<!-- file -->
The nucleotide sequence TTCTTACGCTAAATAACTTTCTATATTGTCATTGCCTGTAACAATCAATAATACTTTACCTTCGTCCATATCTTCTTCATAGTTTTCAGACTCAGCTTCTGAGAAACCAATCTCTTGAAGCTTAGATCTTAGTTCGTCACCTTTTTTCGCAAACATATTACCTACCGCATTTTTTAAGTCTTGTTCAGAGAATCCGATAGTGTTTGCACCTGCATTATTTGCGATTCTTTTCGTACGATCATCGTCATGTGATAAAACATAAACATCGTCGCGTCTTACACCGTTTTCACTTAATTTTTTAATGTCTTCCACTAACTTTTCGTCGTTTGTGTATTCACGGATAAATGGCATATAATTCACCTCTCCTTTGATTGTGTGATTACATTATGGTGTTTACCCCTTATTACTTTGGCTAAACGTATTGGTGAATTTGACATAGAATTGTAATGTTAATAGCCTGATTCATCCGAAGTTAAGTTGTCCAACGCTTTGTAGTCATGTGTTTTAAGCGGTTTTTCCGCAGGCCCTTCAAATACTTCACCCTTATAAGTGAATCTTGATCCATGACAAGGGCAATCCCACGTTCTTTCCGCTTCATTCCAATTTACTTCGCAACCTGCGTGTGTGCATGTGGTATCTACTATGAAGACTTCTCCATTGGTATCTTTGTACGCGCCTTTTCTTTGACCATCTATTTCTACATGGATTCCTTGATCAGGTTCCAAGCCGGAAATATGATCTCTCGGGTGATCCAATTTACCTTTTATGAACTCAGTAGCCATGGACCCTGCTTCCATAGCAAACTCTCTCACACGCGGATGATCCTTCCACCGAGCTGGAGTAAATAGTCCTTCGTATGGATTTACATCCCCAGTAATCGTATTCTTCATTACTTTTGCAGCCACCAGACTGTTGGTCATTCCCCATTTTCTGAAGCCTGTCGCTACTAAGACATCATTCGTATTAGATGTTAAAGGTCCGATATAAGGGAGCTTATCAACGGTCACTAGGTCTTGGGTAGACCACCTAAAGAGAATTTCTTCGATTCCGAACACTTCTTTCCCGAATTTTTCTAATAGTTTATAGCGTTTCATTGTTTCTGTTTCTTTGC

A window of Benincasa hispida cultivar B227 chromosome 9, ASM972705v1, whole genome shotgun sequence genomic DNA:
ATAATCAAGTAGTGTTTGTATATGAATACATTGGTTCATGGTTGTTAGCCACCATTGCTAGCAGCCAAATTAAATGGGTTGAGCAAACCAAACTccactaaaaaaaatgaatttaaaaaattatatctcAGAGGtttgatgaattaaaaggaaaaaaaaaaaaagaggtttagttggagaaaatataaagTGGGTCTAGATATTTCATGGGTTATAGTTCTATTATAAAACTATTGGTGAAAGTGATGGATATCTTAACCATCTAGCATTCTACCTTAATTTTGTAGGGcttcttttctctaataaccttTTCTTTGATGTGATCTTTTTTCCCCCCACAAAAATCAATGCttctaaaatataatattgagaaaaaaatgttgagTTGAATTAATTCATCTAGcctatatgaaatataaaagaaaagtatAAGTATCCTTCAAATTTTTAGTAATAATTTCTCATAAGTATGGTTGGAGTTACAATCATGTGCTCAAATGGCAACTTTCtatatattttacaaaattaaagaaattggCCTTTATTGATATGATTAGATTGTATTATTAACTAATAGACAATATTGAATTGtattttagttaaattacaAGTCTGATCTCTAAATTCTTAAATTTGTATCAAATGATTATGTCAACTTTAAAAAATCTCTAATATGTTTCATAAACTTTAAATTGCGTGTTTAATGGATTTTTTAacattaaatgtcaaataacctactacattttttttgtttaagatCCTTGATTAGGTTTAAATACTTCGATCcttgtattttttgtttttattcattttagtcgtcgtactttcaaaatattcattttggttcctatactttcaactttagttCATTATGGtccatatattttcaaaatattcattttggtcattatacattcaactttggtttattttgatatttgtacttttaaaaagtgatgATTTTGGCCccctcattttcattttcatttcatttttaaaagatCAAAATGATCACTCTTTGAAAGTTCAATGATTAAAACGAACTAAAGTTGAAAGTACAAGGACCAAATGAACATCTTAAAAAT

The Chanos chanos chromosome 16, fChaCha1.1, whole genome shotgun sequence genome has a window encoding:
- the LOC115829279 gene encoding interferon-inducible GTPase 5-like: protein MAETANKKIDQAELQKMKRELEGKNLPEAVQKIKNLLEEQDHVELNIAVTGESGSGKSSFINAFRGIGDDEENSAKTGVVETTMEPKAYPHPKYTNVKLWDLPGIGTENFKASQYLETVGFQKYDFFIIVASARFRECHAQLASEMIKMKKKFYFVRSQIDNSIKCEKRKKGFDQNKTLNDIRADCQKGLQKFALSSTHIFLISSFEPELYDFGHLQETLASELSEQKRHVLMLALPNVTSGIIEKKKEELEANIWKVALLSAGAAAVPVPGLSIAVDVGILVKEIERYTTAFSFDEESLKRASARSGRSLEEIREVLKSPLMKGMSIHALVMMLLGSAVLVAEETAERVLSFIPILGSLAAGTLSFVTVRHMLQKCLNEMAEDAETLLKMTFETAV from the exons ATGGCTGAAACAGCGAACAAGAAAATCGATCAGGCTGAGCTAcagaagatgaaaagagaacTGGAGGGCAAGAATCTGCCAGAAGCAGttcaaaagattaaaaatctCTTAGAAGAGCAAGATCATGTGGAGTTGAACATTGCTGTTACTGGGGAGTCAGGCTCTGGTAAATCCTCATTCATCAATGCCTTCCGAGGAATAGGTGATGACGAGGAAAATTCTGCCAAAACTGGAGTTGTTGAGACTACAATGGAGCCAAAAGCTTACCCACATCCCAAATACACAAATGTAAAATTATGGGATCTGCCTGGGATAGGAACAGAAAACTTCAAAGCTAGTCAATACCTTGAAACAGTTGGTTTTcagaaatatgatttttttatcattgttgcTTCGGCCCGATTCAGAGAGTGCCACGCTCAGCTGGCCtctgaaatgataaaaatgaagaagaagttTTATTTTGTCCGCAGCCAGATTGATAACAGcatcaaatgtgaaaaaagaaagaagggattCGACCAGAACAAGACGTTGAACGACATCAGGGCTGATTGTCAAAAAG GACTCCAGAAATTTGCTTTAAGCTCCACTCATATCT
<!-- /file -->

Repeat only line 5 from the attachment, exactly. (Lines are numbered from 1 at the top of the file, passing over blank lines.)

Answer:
- the LOC115829279 gene encoding interferon-inducible GTPase 5-like: protein MAETANKKIDQAELQKMKRELEGKNLPEAVQKIKNLLEEQDHVELNIAVTGESGSGKSSFINAFRGIGDDEENSAKTGVVETTMEPKAYPHPKYTNVKLWDLPGIGTENFKASQYLETVGFQKYDFFIIVASARFRECHAQLASEMIKMKKKFYFVRSQIDNSIKCEKRKKGFDQNKTLNDIRADCQKGLQKFALSSTHIFLISSFEPELYDFGHLQETLASELSEQKRHVLMLALPNVTSGIIEKKKEELEANIWKVALLSAGAAAVPVPGLSIAVDVGILVKEIERYTTAFSFDEESLKRASARSGRSLEEIREVLKSPLMKGMSIHALVMMLLGSAVLVAEETAERVLSFIPILGSLAAGTLSFVTVRHMLQKCLNEMAEDAETLLKMTFETAV from the exons ATGGCTGAAACAGCGAACAAGAAAATCGATCAGGCTGAGCTAcagaagatgaaaagagaacTGGAGGGCAAGAATCTGCCAGAAGCAGttcaaaagattaaaaatctCTTAGAAGAGCAAGATCATGTGGAGTTGAACATTGCTGTTACTGGGGAGTCAGGCTCTGGTAAATCCTCATTCATCAATGCCTTCCGAGGAATAGGTGATGACGAGGAAAATTCTGCCAAAACTGGAGTTGTTGAGACTACAATGGAGCCAAAAGCTTACCCACATCCCAAATACACAAATGTAAAATTATGGGATCTGCCTGGGATAGGAACAGAAAACTTCAAAGCTAGTCAATACCTTGAAACAGTTGGTTTTcagaaatatgatttttttatcattgttgcTTCGGCCCGATTCAGAGAGTGCCACGCTCAGCTGGCCtctgaaatgataaaaatgaagaagaagttTTATTTTGTCCGCAGCCAGATTGATAACAGcatcaaatgtgaaaaaagaaagaagggattCGACCAGAACAAGACGTTGAACGACATCAGGGCTGATTGTCAAAAAG GACTCCAGAAATTTGCTTTAAGCTCCACTCATATCT